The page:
Year Published: 2020
Aparna S.AjjarapuBA, Stefanie N.HinklePhD, JingWuMD, MengyingLiPhD, ShristiRawalPhD, Ellen C.FrancisMS, LiweiChenPhD, GeorgiaPitsavaMD, Anne A.BjerregaardPhD, Louise G.GrunnetPhD, AllanVaagMD, DMSc, YeyiZhuPhD, Ronald C.W.MaFRCP, Peter DammMD, DMSc, James L.MillsMD, MS, Sjurdur F.OlsenPhD, CuilinZhangMD, PhD, MPH
In this study, authors examined the relationship between nut consumption and renal function in 607 women who were at high risk for renal dysfunction. All of the women studied were diagnosed with gestational diabetes. Nuts in this study included peanuts, walnuts, almonds, brazil nuts, pine nuts, hazelnuts, cashews and "other" nuts.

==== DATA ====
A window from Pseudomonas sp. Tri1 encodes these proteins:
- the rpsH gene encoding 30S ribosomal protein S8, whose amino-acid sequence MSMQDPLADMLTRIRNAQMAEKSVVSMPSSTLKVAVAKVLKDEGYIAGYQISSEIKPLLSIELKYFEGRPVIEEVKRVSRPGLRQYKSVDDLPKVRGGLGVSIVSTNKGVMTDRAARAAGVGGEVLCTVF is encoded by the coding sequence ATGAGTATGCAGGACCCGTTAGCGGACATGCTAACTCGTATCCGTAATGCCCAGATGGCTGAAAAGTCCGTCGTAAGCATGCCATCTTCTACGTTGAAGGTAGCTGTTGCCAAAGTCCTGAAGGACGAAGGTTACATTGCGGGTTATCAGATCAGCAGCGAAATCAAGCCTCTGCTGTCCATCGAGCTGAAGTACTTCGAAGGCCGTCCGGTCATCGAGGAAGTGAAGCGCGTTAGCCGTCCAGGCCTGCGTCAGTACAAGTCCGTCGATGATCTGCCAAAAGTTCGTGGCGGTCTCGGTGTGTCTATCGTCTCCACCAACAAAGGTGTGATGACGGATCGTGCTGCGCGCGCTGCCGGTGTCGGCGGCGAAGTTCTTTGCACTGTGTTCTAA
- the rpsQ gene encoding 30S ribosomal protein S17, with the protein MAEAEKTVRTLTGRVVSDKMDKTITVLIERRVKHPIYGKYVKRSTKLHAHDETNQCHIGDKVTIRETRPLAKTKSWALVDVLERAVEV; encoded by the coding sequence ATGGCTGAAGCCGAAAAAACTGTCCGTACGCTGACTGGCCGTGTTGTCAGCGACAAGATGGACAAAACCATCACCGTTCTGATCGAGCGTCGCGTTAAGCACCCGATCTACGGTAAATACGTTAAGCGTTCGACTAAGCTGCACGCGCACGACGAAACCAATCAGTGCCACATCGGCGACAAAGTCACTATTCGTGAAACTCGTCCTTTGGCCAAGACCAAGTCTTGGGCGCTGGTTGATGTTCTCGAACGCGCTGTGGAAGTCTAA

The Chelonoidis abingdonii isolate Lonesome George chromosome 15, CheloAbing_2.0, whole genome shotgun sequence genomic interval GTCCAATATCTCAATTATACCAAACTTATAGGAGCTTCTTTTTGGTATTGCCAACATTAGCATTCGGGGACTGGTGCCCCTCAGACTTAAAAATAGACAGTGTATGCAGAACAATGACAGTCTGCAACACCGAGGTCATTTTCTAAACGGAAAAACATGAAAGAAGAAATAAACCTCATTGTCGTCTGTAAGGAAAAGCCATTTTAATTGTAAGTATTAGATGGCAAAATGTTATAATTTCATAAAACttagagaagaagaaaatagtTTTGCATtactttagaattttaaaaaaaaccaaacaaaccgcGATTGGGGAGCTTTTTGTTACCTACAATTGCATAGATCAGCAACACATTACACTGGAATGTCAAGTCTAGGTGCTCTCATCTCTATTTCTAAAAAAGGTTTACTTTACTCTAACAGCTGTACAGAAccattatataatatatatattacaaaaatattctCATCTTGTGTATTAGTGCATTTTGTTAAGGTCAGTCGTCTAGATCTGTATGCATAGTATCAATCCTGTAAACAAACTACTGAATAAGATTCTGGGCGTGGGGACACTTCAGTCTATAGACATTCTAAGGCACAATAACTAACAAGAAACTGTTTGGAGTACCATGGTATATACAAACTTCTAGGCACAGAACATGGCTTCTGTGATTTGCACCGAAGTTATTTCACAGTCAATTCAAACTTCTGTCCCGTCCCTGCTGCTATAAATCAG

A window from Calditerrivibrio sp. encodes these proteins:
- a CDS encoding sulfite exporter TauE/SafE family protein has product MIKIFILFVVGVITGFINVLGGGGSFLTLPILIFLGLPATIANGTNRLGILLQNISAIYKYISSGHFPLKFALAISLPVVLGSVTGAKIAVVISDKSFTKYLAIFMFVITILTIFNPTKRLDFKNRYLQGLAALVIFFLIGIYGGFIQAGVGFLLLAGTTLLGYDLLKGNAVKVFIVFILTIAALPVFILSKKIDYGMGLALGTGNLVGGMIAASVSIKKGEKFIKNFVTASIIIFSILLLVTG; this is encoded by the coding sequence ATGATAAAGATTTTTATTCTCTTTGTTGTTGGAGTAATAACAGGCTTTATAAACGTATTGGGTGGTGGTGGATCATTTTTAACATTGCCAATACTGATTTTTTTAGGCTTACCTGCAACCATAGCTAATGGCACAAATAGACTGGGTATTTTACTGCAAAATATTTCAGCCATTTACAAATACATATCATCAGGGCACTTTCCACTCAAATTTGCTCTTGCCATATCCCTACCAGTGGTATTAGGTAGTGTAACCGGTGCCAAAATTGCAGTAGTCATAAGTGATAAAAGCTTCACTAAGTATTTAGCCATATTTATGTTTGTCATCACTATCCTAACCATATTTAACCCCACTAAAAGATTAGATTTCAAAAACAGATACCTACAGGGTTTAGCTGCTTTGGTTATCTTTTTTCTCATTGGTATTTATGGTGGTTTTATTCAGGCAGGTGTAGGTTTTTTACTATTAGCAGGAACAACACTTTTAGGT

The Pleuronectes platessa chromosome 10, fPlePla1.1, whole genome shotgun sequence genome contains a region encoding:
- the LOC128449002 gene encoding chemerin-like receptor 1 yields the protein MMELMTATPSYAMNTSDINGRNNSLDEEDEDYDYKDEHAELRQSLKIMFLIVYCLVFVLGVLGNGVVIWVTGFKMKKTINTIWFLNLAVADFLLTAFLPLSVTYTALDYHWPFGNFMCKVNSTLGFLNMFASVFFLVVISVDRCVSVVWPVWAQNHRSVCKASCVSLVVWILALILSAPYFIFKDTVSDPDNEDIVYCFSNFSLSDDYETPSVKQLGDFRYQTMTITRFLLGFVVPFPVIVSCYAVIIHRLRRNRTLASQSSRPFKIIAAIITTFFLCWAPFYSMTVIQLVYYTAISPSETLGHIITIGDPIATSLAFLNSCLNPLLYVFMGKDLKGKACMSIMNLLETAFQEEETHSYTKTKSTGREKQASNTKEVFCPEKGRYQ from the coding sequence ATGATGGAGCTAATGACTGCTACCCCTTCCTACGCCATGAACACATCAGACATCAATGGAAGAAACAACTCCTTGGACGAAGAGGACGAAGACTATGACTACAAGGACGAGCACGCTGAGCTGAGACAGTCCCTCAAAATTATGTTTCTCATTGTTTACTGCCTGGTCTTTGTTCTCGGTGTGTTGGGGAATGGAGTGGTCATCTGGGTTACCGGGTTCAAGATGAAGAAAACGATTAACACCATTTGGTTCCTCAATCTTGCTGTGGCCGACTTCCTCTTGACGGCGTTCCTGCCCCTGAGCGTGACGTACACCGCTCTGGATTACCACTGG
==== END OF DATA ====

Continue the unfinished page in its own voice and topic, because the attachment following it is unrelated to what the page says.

Daily nut consumers had a 9% higher GFR value (measure of kidney function) than weekly nut consumers. No other associations were found with no nut intake or monthly nut intake. The authors conclude that moderate nut consumption may be beneficial for kidney health in women with a history of gestational diabetes.